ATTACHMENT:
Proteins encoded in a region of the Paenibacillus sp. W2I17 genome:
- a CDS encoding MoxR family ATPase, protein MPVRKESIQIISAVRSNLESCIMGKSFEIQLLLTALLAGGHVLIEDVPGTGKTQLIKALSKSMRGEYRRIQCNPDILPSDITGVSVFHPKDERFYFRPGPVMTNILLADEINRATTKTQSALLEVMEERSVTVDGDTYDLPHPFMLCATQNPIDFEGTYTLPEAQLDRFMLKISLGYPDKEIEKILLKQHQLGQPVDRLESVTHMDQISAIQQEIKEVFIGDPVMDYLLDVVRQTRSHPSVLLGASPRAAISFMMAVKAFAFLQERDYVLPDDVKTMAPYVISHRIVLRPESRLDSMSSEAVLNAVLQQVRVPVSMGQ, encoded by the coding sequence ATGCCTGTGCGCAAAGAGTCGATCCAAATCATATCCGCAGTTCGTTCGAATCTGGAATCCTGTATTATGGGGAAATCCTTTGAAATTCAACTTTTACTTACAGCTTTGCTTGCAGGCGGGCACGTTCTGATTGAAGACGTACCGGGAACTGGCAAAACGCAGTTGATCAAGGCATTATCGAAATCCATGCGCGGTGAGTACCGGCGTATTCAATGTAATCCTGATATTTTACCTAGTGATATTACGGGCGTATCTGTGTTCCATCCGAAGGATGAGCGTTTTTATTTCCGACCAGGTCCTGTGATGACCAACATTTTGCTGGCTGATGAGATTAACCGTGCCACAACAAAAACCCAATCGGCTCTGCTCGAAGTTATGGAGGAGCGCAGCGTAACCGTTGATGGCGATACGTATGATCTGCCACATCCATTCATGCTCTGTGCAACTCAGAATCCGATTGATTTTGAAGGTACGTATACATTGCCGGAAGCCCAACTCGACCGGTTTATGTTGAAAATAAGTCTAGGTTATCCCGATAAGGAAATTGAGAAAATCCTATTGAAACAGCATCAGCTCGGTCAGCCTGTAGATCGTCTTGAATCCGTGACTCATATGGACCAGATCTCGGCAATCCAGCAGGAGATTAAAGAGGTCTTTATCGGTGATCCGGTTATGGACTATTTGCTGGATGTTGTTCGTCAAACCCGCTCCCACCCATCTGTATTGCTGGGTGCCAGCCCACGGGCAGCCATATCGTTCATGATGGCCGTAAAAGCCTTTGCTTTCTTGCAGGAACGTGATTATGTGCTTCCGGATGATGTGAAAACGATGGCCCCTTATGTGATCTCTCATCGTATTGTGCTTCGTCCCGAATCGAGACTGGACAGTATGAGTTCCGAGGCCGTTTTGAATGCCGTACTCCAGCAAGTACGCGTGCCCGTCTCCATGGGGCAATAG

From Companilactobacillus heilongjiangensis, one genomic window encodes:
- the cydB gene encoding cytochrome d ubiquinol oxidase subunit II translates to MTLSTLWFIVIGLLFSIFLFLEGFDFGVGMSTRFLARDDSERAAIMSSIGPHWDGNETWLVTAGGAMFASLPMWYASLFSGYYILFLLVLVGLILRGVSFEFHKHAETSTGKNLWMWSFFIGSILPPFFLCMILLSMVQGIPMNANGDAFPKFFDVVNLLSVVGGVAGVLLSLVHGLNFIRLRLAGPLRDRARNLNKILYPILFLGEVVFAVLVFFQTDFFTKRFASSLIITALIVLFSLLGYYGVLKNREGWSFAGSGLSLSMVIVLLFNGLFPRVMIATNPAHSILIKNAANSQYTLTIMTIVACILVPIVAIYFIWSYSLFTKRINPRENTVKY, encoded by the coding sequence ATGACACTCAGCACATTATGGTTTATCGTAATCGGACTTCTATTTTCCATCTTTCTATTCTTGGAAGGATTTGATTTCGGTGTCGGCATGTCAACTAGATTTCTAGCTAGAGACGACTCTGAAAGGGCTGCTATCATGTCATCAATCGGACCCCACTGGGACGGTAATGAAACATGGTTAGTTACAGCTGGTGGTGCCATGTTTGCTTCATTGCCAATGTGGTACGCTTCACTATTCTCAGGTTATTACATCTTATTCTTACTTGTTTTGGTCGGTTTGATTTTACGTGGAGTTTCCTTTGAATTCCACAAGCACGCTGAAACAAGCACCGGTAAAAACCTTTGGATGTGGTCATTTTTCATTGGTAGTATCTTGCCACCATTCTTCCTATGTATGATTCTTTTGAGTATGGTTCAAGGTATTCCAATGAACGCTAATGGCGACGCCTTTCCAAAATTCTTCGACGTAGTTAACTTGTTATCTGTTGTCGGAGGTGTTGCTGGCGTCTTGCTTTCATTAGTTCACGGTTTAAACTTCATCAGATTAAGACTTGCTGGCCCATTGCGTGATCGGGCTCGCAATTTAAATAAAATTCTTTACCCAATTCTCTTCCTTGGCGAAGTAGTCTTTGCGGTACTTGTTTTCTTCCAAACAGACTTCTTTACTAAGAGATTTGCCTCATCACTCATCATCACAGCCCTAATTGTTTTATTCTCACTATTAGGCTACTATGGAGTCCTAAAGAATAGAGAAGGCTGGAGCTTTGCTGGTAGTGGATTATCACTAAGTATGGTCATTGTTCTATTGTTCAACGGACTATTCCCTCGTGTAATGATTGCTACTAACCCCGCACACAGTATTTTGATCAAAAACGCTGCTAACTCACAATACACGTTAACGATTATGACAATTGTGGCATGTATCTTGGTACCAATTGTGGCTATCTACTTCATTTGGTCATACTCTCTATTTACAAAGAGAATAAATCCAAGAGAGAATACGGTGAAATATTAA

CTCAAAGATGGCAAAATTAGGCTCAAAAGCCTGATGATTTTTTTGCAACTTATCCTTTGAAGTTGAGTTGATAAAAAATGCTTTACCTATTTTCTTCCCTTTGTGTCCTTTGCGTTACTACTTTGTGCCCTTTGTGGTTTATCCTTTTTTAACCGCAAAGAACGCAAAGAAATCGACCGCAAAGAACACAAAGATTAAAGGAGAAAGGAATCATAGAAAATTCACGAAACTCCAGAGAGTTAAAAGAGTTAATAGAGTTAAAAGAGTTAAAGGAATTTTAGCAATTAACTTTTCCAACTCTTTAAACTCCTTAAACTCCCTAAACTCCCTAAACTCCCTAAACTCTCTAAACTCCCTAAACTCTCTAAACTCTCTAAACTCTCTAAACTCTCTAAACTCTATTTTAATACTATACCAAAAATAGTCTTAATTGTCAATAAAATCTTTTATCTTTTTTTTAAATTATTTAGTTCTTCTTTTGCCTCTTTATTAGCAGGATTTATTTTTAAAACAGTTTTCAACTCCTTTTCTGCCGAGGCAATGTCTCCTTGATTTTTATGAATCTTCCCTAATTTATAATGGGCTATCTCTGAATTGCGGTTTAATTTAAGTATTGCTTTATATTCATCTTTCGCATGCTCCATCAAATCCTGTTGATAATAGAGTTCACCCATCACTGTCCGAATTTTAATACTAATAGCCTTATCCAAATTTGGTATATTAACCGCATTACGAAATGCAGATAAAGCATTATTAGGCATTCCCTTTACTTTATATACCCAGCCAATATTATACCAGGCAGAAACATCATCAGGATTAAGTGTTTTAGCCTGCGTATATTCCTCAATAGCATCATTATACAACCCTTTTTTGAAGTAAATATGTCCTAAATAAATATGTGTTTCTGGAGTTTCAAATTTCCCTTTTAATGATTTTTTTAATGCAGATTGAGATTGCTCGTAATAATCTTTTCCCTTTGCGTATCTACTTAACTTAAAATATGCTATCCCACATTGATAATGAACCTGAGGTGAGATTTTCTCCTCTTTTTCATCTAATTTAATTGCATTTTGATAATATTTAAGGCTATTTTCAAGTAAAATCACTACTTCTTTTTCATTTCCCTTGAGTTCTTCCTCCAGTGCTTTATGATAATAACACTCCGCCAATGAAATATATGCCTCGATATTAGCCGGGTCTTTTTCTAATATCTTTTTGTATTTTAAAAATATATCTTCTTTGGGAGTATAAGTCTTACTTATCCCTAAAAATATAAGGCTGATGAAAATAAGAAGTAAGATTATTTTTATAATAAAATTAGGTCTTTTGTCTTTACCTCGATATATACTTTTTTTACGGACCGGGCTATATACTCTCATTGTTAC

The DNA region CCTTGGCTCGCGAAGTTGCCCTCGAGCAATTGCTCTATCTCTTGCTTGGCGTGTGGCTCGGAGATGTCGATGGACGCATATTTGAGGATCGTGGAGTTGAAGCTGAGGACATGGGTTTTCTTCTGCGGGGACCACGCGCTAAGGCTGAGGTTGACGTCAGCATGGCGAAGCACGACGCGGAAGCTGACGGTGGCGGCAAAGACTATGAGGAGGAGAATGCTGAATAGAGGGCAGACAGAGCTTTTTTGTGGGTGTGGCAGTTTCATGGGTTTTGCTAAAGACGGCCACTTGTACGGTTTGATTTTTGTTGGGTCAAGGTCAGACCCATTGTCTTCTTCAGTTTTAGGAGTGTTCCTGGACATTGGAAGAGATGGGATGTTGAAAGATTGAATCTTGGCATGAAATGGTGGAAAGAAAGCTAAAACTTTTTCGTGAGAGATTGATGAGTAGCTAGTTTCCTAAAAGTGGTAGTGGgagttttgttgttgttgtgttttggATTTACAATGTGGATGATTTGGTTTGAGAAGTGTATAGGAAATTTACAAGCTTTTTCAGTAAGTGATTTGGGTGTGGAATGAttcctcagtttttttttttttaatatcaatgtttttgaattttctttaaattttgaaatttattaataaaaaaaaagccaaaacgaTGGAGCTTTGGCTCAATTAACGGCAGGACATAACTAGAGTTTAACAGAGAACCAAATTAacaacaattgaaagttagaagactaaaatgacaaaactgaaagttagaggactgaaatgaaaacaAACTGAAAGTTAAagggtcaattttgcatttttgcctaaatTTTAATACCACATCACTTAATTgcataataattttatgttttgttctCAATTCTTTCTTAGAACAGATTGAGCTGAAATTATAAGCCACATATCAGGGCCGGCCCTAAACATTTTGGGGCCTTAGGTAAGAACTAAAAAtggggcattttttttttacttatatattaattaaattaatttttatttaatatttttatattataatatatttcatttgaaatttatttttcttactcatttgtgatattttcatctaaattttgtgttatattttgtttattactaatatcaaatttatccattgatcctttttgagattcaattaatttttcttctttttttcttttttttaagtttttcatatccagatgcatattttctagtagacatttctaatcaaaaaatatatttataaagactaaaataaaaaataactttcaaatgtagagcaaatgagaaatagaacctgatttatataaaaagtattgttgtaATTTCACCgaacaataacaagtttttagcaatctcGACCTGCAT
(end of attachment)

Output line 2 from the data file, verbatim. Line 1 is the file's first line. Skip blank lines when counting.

- a CDS encoding MoxR family ATPase, protein MPVRKESIQIISAVRSNLESCIMGKSFEIQLLLTALLAGGHVLIEDVPGTGKTQLIKALSKSMRGEYRRIQCNPDILPSDITGVSVFHPKDERFYFRPGPVMTNILLADEINRATTKTQSALLEVMEERSVTVDGDTYDLPHPFMLCATQNPIDFEGTYTLPEAQLDRFMLKISLGYPDKEIEKILLKQHQLGQPVDRLESVTHMDQISAIQQEIKEVFIGDPVMDYLLDVVRQTRSHPSVLLGASPRAAISFMMAVKAFAFLQERDYVLPDDVKTMAPYVISHRIVLRPESRLDSMSSEAVLNAVLQQVRVPVSMGQ, encoded by the coding sequence ATGCCTGTGCGCAAAGAGTCGATCCAAATCATATCCGCAGTTCGTTCGAATCTGGAATCCTGTATTATGGGGAAATCCTTTGAAATTCAACTTTTACTTACAGCTTTGCTTGCAGGCGGGCACGTTCTGATTGAAGACGTACCGGGAACTGGCAAAACGCAGTTGATCAAGGCATTATCGAAATCCATGCGCGGTGAGTACCGGCGTATTCAATGTAATCCTGATATTTTACCTAGTGATATTACGGGCGTATCTGTGTTCCATCCGAAGGATGAGCGTTTTTATTTCCGACCAGGTCCTGTGATGACCAACATTTTGCTGGCTGATGAGATTAACCGTGCCACAACAAAAACCCAATCGGCTCTGCTCGAAGTTATGGAGGAGCGCAGCGTAACCGTTGATGGCGATACGTATGATCTGCCACATCCATTCATGCTCTGTGCAACTCAGAATCCGATTGATTTTGAAGGTACGTATACATTGCCGGAAGCCCAACTCGACCGGTTTATGTTGAAAATAAGTCTAGGTTATCCCGATAAGGAAATTGAGAAAATCCTATTGAAACAGCATCAGCTCGGTCAGCCTGTAGATCGTCTTGAATCCGTGACTCATATGGACCAGATCTCGGCAATCCAGCAGGAGATTAAAGAGGTCTTTATCGGTGATCCGGTTATGGACTATTTGCTGGATGTTGTTCGTCAAACCCGCTCCCACCCATCTGTATTGCTGGGTGCCAGCCCACGGGCAGCCATATCGTTCATGATGGCCGTAAAAGCCTTTGCTTTCTTGCAGGAACGTGATTATGTGCTTCCGGATGATGTGAAAACGATGGCCCCTTATGTGATCTCTCATCGTATTGTGCTTCGTCCCGAATCGAGACTGGACAGTATGAGTTCCGAGGCCGTTTTGAATGCCGTACTCCAGCAAGTACGCGTGCCCGTCTCCATGGGGCAATAG